Jun 6 2006
Systemic sclerosis (SSc), also known as scleroderma, is an uncommon and confounding disease characterized by excessive fibrous tissue formation and vascular abnormalities.
Primarily affecting the small arties, SSc decreases blood flow to the body's extremities. This can lead to Raynaud's phenomenon, a condition that causes the hands and feet to feel extremely cold and numb; ulcers on the fingers and toes; and gangrene. SSc can also restrict blood flow to internal organs, resulting in lung, kidney, and heart damage. While its cause and cure have yet to be found, SSc is generally viewed and treated as an autoimmune inflammatory disorder.
Researchers in Japan recently proposed a different theory: the root of SSc may be defective vasculogenesis, the process of forming new blood vessels by producing new cells in the blood vessel lining. In the June 2006 issue of Arthritis & Rheumatism, Dr. Masataka Kuwana and colleagues at the Keio University School of Medicine in Tokyo share the results of an experiment to affirm their hypothesis and test a novel treatment strategy. Their objective: to determine the effectiveness of one of the most popular and potent cholesterol-lowering drugs - atorvastatin, marketed under the brand name Lipitor - for increasing blood flow and improving the symptoms of SSc.
The study focused on 14 women, between ages 36 and 75, with a confirmed diagnosis of SSc. Disease duration ranged from 13 months to 21 years. All the patients were treated with 10 milligrams of atorvastatin per day for 12 weeks; all but one participated in a follow up 4 weeks after. At the time of entry, all the patients had active Raynaud's phenomenon, and 2 had digital ulcers. For the study's duration, all patients continued their routine course of treatment, from low-dose aspirin to low-dose prednisolone.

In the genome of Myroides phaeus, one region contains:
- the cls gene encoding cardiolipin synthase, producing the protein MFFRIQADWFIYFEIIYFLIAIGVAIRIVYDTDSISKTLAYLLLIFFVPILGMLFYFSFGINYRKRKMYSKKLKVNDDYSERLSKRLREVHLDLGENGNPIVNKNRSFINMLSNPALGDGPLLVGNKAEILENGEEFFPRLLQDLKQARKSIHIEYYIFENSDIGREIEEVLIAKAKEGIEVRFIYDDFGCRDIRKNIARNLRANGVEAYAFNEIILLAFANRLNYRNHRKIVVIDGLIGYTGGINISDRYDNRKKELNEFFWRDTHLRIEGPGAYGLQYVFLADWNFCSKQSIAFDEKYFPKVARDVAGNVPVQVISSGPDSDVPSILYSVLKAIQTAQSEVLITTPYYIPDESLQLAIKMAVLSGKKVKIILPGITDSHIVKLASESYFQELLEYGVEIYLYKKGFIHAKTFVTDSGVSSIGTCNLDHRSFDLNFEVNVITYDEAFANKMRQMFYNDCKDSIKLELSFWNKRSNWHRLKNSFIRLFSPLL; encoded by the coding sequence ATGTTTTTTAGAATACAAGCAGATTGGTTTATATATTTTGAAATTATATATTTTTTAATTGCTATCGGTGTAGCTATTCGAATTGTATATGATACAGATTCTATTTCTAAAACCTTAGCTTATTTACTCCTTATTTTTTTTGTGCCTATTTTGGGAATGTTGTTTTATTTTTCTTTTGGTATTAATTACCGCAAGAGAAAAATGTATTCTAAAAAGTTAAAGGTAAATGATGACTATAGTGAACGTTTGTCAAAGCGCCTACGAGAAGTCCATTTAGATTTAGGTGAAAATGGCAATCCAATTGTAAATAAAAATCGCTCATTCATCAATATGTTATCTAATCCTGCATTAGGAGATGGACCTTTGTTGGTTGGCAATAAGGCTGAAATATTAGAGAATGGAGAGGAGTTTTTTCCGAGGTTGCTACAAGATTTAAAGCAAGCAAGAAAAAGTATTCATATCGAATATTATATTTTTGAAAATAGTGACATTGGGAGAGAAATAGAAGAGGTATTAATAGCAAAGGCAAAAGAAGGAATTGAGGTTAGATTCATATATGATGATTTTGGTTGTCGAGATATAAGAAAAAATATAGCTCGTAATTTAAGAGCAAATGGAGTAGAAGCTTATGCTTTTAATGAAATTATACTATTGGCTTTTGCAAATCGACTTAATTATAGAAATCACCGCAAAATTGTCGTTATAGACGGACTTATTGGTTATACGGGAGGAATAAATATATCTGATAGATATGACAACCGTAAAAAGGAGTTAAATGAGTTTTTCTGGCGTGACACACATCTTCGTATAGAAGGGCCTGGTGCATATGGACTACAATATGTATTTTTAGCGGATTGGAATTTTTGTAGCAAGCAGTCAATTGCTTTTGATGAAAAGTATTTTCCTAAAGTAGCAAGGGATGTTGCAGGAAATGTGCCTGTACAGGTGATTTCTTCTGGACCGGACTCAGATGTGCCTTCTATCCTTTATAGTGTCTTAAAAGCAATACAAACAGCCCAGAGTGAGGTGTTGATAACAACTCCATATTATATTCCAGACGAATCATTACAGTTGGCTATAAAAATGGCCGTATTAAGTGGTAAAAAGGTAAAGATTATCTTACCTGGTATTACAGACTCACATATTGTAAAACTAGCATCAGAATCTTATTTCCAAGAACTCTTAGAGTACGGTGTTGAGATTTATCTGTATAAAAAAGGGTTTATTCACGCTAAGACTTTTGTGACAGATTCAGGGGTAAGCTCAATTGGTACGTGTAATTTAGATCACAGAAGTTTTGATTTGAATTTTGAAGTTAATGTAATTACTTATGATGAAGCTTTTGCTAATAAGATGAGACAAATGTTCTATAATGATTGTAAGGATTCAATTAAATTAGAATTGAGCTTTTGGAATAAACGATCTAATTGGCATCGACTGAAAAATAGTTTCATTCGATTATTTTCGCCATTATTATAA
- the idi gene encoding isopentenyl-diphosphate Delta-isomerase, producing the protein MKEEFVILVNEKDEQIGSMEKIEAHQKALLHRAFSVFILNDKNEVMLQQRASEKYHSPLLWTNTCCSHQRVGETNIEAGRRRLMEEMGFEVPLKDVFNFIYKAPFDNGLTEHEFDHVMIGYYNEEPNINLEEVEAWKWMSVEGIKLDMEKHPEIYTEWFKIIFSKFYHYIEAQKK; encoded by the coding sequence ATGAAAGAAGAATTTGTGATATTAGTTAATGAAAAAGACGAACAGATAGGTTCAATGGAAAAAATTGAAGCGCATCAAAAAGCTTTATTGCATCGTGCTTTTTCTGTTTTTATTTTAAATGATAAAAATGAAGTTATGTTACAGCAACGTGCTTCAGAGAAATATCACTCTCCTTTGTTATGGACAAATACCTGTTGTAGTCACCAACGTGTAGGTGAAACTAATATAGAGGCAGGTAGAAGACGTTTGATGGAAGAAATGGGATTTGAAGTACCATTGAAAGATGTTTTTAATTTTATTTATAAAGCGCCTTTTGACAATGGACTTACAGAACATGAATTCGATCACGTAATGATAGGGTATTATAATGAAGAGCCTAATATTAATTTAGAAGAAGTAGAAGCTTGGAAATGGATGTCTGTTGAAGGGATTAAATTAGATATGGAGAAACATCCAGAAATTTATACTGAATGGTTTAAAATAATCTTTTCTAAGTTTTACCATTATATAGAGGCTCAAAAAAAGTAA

At pre-treatment, at weeks 4, 8, and 12 during treatment, and at 4 weeks post-treatment, all the patients were evaluated for SSc symptoms. What's more, and most significant, each patient was assessed, using rigorously developed assay systems, for their absolute number of circulating endothelial precursors (CEPs). Vasculogenesis requires the recruitment of CEPs from bone marrow to form blood vessels when there are no pre-existing ones. This study's ultimate goal was to evaluate whether statins work to treat SSc by increasing patient's production of strong, blood vessel-building CEPs.
For the 13 patients who completed the 12 weeks of therapy, atorvastatin yielded a 1.7 to 8-fold increase in the number of CEPs. However, for 8 patients, 62 percent of the group, CEP levels peaked during treatment, either at week 4 or week 8, and gradually decreased thereafter. Even for the 5 patients who experienced continual gains in CEP levels while taking atorvastatin, the numbers did not reach the levels seen in healthy individuals. For all patients, CEP counts returned to within baseline counts by the follow up session. All the patients experienced improvements in Raynaud's phenomenon activity while taking atorvastatin. Symptoms generally returned to within baseline levels after discontinuation of the drug.
As this study demonstrates, atorvastatin is capable of stimulating CEP production in SSc patients. But its effects are limited. "Although the results of this preliminary study are encouraging," Dr. Kuwana notes, "further multicenter, placebo-controlled trails involving a large number of SSc patients are necessary to confirm the clinical benefit of statins in SSc patients."